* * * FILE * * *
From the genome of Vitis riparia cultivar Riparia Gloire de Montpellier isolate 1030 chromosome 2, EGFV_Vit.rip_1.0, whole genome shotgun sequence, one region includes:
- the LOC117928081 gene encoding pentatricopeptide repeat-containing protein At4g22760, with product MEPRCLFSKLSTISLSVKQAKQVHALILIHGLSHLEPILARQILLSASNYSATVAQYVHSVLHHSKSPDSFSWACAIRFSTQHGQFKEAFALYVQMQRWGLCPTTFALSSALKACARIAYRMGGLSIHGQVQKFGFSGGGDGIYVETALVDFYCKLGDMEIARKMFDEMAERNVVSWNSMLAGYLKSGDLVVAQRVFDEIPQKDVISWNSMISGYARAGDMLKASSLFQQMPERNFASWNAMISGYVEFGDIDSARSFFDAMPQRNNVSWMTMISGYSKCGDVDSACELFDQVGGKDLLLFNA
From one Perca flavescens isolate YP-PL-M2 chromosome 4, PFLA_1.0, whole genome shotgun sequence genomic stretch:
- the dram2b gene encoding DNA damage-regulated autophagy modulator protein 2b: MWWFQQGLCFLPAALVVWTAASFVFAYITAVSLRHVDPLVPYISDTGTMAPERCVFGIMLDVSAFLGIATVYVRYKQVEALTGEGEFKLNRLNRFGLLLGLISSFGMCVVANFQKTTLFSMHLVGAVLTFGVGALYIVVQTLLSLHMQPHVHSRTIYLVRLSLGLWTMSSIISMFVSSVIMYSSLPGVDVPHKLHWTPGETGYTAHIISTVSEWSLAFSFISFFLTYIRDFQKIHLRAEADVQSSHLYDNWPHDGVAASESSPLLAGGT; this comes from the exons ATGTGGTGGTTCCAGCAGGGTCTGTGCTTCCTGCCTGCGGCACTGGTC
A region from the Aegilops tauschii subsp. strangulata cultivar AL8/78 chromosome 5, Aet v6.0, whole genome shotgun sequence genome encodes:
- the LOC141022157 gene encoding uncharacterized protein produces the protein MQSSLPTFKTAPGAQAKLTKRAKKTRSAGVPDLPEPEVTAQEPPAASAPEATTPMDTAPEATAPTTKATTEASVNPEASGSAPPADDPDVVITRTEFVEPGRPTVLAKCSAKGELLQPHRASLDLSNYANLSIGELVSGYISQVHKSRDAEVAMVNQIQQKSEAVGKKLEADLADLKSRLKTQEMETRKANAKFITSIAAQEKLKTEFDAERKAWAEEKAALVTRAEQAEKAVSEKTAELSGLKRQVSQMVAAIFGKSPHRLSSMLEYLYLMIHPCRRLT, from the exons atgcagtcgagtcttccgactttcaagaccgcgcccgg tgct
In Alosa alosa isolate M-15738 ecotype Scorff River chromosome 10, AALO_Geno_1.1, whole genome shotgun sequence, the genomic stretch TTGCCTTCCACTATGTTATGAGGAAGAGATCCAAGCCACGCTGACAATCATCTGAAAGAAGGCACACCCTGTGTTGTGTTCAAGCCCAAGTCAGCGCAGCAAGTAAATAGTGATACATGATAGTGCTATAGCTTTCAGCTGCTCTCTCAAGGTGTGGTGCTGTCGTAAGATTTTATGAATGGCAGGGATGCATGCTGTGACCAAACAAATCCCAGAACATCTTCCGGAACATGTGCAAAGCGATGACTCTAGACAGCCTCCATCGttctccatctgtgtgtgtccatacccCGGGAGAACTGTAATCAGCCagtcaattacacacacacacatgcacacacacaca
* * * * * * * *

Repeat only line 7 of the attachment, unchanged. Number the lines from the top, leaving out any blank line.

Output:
In Alosa alosa isolate M-15738 ecotype Scorff River chromosome 10, AALO_Geno_1.1, whole genome shotgun sequence, the genomic stretch TTGCCTTCCACTATGTTATGAGGAAGAGATCCAAGCCACGCTGACAATCATCTGAAAGAAGGCACACCCTGTGTTGTGTTCAAGCCCAAGTCAGCGCAGCAAGTAAATAGTGATACATGATAGTGCTATAGCTTTCAGCTGCTCTCTCAAGGTGTGGTGCTGTCGTAAGATTTTATGAATGGCAGGGATGCATGCTGTGACCAAACAAATCCCAGAACATCTTCCGGAACATGTGCAAAGCGATGACTCTAGACAGCCTCCATCGttctccatctgtgtgtgtccatacccCGGGAGAACTGTAATCAGCCagtcaattacacacacacacatgcacacacacaca